In the seventeenth century we find the emergence of a Catholic solution to a Protestant problem. Catholic thinkers like Digby, Molina, Bellarmine and Thomas White argue that the universe involves a division of labour. God, as first cause, sets the whole machinery in motion, but thereafter He no longer intervenes as the machine goes its own way, determined by an array of second causes that it is the scientist’s duty to describe and interpret. As Digby observes in his Two Treatises: Of Bodies and of Man’s Soul (1665), comparing God and a clockmaker: “He were an improvident Clockmaker that should have cast his work so, as, when it were wound up and going, it would require the Master’s hand at every hour to make the Hammer strike the Bell.” Second causes mediate the initial act of creation of the First Cause, and it is this space of mediation that becomes the space of independent action and human freedom. Protestant political authors readily embraced this Catholic mediatory metaphysics. Crucially, by opening up the possibility of autonomous action, it gave licence to a form of political atomism. It was the interaction, the mixture of the multiple constituent parts of society, that generated a coherent, stable, representative body politic. The multitude was no longer a source of horror but a guarantor of stability. This new thinking paved the way for a notion of mixed government – the interaction of sovereign, nobility and people – which was felt to be a vital bulwark in the protection of Protestant freedoms against royalist absolutism. For Locke, human identity was not bound up in some persistent substance or real essence but in constant, free exchange with the surrounding world. “The Identity of the same man consists […] in nothing but a participation of the same continued Life, by constantly fleeting Particles of Matter, in succession vitally united to the same organized Body.” Freedom was the both the context for and the result of mixture. The science of mixture places a freely acting people at the heart of the political process.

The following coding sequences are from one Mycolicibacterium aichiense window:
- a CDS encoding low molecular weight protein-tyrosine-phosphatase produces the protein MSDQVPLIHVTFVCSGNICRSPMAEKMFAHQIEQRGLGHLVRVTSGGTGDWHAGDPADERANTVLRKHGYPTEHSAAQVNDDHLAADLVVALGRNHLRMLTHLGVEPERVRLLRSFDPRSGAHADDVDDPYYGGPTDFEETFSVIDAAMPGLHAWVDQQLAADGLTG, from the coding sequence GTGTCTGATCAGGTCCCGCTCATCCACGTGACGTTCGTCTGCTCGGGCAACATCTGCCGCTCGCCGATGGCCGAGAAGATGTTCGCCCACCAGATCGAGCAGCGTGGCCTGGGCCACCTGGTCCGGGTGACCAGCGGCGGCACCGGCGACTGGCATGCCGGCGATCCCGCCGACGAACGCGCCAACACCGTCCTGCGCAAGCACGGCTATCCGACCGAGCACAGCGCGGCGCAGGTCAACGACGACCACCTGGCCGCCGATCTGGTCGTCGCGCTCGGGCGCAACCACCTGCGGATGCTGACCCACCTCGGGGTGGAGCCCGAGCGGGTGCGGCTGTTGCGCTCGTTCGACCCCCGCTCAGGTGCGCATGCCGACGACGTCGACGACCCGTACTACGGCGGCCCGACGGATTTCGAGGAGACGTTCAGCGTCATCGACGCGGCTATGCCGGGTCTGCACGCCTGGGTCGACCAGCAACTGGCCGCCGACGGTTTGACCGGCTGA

The new science makes its way into political economy with the notion that it is nations which actively encourage mixture through trade and migration that survive and ultimately thrive. Locke was not alone in his admiration for Dutch prosperity, which he believed to be founded on their active immigration policy. He saw nothing anomalous in encouraging foreigners to settle in England as “most of […] our ancestors were Foreigners”. The most public, indeed notorious, defence of the mixed pedigree of the English people came from the pen of Daniel Defoe. In The True Born Englishman Defoe derided the purist claims of seventeenth century polemicists like John Hare who argued that “Our Progenitors that transplanted themselves from Germany hither did not commixe themselves with the ancient inhabitants of the Countrey.” Defoe’s vision of early English history was of a nation overrun by brigands, freebooters and adventurers from every part of the known world: